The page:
I’m doing a prerecorded online presentation to the V Congresso Nacional de Alimentos e Nutrição, Universidade Federal de Ouro Preto, at 8:00 p.m. on my book Unsavory Truth (Um Verdade Indigesta). Information about the conference is here. It runs from October 4 to 8.
New report predicts collapse of dairy and cattle industries by 2030
Its press release argues that new lab-based technology will thoroughly disrupt dairy and cattle farming.
By 2030, the dairy and cattle industries will have collapsed as animal-derived foods are replaced by modern equivalents that are higher quality and cost less than half as much to produce. The rest of the livestock industry will suffer a similar fate.
Furthermore, the new products will be “ever cheaper and superior – more nutritious, healthier, better tasting, more convenient, and more varied.”
The press release says that via a process of “death by a thousand cuts,”
different parts of the cow (meat, milk, collagen, and leather) and the markets they serve will be disrupted separately and concurrently by different technologies and business-model innovations that overlap, reinforce, and accelerate one another…The key to understanding the disruption of the cow is that PF [precision fermentation] only needs to disrupt 3.3% of the milk bottle – the key functional proteins – to bring about the collapse of the entire cow milk industry.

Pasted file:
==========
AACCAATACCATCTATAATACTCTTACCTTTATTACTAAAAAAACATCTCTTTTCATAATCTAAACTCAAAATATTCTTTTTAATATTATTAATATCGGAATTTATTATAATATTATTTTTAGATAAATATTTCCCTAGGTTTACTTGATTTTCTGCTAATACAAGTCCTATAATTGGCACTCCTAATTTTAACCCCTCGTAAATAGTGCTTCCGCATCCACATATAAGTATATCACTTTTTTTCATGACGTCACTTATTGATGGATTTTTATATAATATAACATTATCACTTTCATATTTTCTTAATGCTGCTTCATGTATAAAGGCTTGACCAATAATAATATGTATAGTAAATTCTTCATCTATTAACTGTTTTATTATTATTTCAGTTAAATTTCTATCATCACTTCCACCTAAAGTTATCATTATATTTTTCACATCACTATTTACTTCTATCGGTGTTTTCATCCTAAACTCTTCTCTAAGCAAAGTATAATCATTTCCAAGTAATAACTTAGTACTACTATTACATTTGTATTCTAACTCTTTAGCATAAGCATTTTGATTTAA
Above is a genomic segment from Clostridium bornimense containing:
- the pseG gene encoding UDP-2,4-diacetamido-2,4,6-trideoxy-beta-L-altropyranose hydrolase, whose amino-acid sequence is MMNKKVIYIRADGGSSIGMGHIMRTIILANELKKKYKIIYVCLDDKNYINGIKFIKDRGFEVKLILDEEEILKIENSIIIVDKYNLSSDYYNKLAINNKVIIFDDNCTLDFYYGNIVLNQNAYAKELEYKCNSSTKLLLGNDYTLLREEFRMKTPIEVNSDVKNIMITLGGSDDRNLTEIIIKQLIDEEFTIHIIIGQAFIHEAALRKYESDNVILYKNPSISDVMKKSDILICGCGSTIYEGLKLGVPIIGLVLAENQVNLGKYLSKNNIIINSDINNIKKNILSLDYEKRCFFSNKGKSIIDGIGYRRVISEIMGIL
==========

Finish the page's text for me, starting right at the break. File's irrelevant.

The report predicts that by 2030:
- The number of cows in the U.S. will have fallen by 50%.
- Production volumes of the U.S. beef and dairy industries and their suppliers will be cut by more than half.
- The market for ground beef by volume will have shrunk by 70%, the steak market by 30% and the dairy market by almost 90%.
- The U.S. dairy and cattle industries will have collapsed, leaving only local specialty farms in operation.
- The volume of crops needed to feed cattle inthe U.S. will fall by 50%…causing cattle feed production revenues, at current prices, to fall by more than 50%.
- Half of the 1.2 million jobs in U.S. beef and dairy production (including supply chain), along with their associated industries, will be lost
Really? Is the technology that good, approved, and acceptable?
It’s hard to take this seriously at this point, but the trends are worth watching.
I’m wondering what the cattle and dairy trade groups and lobbyists have to say about all this.